“Teens now use e-cigarettes more than any other tobacco product, including conventional tobacco cigarettes and other tobacco product,” Hinojosa noted. “It is imperative that we take the steps to protect our teens from these federally unregulated, potentially addicting products.”

In 2014, the Centers for Disease Control and Prevention found that e-cigarette use doubled among students at high schools and middle schools across the country, growing from 3.3 percent in 2011 to 6.8 percent in 2012.

Though some research suggests that e-cigarettes are less harmful than conventional cigarettes, they are not risk free because they contain nicotine, a highly addictive drug. The nicotine in e-cigarettes poses a substantial risk to youth in particular: adolescence is a critical point in the development of nicotine addiction, and nicotine in any form – smokeless, combustible, or electronic – can have adverse effects on adolescent brain development.

Electronic cigarettes are currently unregulated at the federal level and in the state of Texas. These products’ lack of regulation, together with their influence on adolescents and the concern they present to the public health community, reinforce the need for legislation at the state level, Hinojosa said.

Passage of SB 97 would allow Texas to join 41 other states that already prohibit the sale of electronic cigarettes or vaping/alternative tobacco products to minors.

In 2014, more teens used e-cigarettes than traditional tobacco cigarettes or any other tobacco product, and the Centers for Disease Control and Prevention found that e-cigarette use doubled among students at high schools and middle schools across the country, growing from 3.3 percent in 2011 to 6.8 percent in 2012.

E-cigarettes are currently unregulated at the federal level and in Texas, and the United States Food and Drug Administration has yet to finalize regulations that would ban the sale of these devices to anyone under 18 years of age. As of October 2014, 41 states and one territory prohibit sales of electronic cigarettes or vaping/alternative tobacco products to minors.

These products’ lack of regulation, together with their influence on adolescents and the concern they present to the public health community, reinforce the need for legislation at the state level.

SB 97 defines e-cigarettes and adds e-cigarettes to existing cigarette and tobacco product provisions in Chapter 161, Health and Safety Code, as well as Section 48.01 of the Penal Code. Key provisions of SB 97. As considered by the Senate committee, SB 94 would:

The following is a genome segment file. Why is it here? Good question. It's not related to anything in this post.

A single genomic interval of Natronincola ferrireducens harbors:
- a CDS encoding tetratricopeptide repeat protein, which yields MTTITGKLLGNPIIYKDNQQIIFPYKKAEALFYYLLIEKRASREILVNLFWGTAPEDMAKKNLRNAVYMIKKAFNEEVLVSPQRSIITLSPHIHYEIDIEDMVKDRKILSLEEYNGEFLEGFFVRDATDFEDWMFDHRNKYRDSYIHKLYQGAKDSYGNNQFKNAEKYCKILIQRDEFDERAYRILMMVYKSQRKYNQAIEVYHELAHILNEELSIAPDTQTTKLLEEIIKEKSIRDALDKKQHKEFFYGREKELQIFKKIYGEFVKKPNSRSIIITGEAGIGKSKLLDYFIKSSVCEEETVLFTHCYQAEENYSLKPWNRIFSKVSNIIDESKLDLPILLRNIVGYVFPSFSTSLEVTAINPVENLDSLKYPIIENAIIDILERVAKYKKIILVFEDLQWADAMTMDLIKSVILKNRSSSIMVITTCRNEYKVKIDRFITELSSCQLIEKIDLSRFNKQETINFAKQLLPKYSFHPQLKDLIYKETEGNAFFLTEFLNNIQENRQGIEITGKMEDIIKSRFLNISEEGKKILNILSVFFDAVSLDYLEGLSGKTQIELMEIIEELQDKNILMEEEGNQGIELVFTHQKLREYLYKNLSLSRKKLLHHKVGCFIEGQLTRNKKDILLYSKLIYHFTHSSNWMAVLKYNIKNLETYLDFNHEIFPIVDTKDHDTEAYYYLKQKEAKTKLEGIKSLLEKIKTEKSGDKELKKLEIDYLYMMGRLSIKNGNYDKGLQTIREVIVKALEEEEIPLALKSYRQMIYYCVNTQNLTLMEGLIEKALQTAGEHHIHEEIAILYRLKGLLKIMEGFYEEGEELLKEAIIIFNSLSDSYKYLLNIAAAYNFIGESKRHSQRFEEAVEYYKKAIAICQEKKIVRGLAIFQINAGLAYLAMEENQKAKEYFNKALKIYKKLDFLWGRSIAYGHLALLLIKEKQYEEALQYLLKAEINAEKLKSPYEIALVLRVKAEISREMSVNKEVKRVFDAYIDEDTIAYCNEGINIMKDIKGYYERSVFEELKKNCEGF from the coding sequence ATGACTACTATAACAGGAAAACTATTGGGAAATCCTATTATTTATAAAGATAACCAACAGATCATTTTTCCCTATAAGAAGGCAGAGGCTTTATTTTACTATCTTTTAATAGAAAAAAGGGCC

• Prohibit the sale of e-cigarettes to any person younger than 18 years of age;
• Prohibit anyone younger than 18 years of age from possessing, purchasing, consuming, or accepting an e-cigarette;
• Prohibit e-cigarette sales in a manner that permits a customer direct access to the e-cigarette as well as the installation of a vending machine containing e-cigarettes;
• Allow local regulation of the sale, distribution, or use of e-cigarettes if the regulation, ordinance, or requirement is compatible with and equal to or more stringent than the requirements set forth in SB 97;
• Create an offense for smoking an e-cigarette in a public primary or secondary school, elevator, enclosed theater, library, museum, hospital, transit system bus, intrastate bus, plane or train (except in designated areas); and
• Amends current law relating to regulation of the sale, distribution, possession, use, and advertising of vapor products, authorizes a fee, and creates offenses.

HINOJOSA TO PROPOSE DPS TRAINING FACILITY FOR VALLEY

On Tuesday, February 10, Hinojosa announces that he will release a Border Security Proposal in the coming days to work in collaboration with current budget recommendations.

Hinojosa’s proposal does not include extending the deployment of the National Guard Troops along the state’s border. The deployment of 1,000 troops, which cost tens of millions of dollars, was set to end in March. To fund the Guard through May will cost an additional $12 million and does not adequately address the needs of our communities in the border area.

“Utilizing the National Guard creates an image of militarization of the border and sends the wrong message,” he said. “We can make better use of our money on border security by investing funds in a Texas Department of Training (DPS) training facility in the Valley so that troopers will become acclimated and familiar with our Valley culture and communities.”

In December 2014, the Legislative Budget Board approved an additional $86.1 million to continue the state’s border security efforts through August 2015. The funding was to be used to wind down the National Guard presence along the Rio Grande Valley border, a presence Hinojosa has opposed from the very beginning.